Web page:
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Too Complicated: Alternatives to S3 for Static Web Hosting

I was planning to write a blog about how easy and cheap it is to use S3 for static web hosting. About how I set this blog up on S3 in a short afternoon, and how you can do the same thing for your website. That was the plan.

And I did set this blog up on S3, but it took longer than I thought it would. Rather than a short afternoon, it was a long afternoon and well into the evening. And at the end of the day, although things were kind of working, they weren’t working as well as I wanted them to. Nothing was as simple as I wanted it to be. So I decided to ditch S3! I moved to a different web host and got the whole thing set up – again – in under an hour. Like I wanted to do the first time!

AWS S3 is a really great solution for certain use cases. It meets the online file storage needs of a lot of different enterprise-scale systems. But if you’re planning to use it to set up a simple static website (HTML, CSS, and a little JS) quickly and cheaply, it might not be the best thing to use. Let me explain.

Initially, it seems simple and appealing to host some static content on S3. AWS is trusted by huge companies, and their pricing is good. You expect to simply create a new bucket, set up an access policy with public read permission, then configure the bucket to serve a static site (configuring index.html and possibly an error page). At that point, you really do have a static web hosting solution that was cheap and relatively easy to set up (though you still had to deal with bucket access policies and other advanced config options you don’t need). But that’s all you have. A public S3 bucket accessible from the web. Importantly, you don’t have a custom domain or HTTPS.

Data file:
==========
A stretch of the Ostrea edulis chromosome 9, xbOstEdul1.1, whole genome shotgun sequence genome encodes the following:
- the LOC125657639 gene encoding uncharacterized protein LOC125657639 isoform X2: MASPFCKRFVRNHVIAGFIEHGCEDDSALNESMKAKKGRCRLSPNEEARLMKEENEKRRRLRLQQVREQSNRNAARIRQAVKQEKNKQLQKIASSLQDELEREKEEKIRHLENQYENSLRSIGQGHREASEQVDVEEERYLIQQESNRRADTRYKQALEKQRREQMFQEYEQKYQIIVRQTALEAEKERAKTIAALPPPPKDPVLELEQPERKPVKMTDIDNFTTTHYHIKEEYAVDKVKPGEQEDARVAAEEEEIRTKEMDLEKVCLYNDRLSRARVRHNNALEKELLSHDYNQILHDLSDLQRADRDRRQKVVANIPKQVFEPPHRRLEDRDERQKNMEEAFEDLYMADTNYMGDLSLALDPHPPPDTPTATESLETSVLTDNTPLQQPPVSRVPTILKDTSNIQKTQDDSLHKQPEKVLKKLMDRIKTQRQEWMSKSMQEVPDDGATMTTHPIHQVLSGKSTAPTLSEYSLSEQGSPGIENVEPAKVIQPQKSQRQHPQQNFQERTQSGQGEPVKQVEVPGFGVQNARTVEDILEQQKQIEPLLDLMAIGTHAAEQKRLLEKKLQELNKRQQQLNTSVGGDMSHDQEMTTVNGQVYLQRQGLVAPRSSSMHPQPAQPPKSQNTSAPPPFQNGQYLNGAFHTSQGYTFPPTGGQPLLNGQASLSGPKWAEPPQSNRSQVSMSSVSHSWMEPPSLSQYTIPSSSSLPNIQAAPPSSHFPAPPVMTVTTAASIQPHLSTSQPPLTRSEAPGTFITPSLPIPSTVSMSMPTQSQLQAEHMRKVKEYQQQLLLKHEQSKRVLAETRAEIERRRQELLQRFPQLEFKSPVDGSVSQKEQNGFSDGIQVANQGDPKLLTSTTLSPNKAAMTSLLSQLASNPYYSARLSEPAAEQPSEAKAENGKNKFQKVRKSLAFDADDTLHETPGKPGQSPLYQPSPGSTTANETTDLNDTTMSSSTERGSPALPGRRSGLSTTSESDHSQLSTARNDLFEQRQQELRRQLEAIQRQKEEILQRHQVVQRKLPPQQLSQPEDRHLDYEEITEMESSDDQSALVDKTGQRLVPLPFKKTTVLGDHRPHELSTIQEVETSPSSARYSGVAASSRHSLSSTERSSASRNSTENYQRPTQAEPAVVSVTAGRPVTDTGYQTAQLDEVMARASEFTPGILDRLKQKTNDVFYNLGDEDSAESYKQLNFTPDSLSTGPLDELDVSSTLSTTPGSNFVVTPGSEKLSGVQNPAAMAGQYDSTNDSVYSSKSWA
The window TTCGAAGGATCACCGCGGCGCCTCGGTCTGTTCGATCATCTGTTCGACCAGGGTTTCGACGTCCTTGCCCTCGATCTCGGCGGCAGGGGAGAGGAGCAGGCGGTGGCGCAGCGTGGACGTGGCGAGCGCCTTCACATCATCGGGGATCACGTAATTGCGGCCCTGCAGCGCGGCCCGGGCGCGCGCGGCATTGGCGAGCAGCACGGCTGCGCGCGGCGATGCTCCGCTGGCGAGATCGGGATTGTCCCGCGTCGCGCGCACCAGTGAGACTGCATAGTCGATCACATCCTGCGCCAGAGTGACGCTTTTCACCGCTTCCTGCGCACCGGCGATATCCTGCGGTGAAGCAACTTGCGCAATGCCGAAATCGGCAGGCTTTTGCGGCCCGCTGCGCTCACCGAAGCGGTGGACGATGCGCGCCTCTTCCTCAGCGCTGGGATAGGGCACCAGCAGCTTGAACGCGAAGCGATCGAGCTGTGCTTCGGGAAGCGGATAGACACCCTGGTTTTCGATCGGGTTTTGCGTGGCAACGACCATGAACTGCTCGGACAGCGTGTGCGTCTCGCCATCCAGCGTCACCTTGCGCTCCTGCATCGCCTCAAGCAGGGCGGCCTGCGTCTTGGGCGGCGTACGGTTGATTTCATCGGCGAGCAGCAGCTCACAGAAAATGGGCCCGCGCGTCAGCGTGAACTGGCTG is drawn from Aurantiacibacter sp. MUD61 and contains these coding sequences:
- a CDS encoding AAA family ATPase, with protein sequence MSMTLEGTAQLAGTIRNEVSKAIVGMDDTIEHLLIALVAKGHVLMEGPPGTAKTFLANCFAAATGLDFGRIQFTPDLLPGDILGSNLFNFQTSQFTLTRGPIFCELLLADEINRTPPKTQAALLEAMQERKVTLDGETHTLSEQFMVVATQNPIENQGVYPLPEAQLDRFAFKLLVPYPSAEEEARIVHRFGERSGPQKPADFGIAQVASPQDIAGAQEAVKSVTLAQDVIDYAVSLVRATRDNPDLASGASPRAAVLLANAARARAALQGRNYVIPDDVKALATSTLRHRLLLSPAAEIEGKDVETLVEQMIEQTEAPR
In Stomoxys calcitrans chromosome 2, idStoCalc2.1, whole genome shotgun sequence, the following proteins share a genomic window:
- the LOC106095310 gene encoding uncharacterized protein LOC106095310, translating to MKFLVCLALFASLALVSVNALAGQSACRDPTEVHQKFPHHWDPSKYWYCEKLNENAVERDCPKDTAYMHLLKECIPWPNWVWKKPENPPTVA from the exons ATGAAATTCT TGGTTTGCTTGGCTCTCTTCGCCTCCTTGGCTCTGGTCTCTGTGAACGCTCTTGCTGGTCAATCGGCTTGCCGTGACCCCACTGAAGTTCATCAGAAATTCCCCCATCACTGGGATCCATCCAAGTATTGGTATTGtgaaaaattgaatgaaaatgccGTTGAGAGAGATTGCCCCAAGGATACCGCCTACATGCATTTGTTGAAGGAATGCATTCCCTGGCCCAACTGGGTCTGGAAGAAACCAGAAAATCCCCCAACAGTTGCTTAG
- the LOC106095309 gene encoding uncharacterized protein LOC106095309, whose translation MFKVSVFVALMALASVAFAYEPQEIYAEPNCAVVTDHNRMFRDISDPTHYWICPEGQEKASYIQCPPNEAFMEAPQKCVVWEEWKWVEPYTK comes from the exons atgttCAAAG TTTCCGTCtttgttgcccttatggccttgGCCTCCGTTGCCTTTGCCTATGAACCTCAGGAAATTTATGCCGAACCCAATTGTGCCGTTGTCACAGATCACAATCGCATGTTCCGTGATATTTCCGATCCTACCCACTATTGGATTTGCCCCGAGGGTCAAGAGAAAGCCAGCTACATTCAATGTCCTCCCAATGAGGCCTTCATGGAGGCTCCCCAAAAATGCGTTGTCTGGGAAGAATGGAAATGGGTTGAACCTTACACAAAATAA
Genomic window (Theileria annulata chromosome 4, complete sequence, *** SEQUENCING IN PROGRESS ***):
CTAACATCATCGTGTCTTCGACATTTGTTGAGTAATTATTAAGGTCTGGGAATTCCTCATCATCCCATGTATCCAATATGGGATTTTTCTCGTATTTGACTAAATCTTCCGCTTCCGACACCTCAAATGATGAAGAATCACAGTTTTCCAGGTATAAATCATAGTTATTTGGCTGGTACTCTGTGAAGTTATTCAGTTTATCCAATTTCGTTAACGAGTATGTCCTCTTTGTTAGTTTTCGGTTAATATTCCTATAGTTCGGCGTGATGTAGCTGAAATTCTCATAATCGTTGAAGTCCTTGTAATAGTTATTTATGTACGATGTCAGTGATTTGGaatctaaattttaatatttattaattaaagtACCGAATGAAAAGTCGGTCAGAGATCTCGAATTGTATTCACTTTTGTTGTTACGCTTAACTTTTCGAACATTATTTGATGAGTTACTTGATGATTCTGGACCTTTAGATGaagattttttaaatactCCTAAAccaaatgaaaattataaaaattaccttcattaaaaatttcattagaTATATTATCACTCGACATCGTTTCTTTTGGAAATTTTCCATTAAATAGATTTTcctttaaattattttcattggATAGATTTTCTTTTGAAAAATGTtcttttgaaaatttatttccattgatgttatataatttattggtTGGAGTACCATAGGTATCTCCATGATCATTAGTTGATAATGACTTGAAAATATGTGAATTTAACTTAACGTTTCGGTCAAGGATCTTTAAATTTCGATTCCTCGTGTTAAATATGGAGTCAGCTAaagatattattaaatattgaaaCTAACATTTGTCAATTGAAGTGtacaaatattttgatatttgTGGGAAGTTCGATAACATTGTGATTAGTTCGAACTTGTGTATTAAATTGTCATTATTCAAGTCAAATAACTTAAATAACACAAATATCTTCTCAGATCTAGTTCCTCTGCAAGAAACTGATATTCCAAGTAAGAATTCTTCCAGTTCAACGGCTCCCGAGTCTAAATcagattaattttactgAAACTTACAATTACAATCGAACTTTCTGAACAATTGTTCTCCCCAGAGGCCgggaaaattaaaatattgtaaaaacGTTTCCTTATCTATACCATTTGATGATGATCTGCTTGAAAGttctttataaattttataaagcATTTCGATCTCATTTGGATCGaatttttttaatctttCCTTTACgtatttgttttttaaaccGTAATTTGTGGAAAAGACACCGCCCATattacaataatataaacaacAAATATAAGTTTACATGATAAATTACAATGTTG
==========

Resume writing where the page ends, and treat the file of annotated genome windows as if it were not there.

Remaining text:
It’s possible to set up a custom domain and HTTPS with AWS S3, but that’s significantly harder than just hosting a static website on S3. To set up a custom domain name with HTTPS, you’ll have to use Route53 for the domain, Amazon Certificate Manager for HTTPS, and you’ll have to use CloudFront (because you can’t use https with a custom domain on a normal S3 static website endpoint). CloudFront comes with big benefits (namely, making your site a little faster with a CDN), but also big costs (because it’s a CDN, you now have to deal with cache invalidation). For a simple static website that’s more of a weekend project than a large commercial enterprise, all of this is overkill.

And there are better alternatives out there! Here are some to consider.

There are trade-offs to pretty much every decision in web development, and there’s never a one-size-fits-all solution. For me, on a small site or blog, it’s most important to have something simple with low complexity, so a simple hosting solution is better than a relatively complex S3 setup (with Route53 and CloudFront).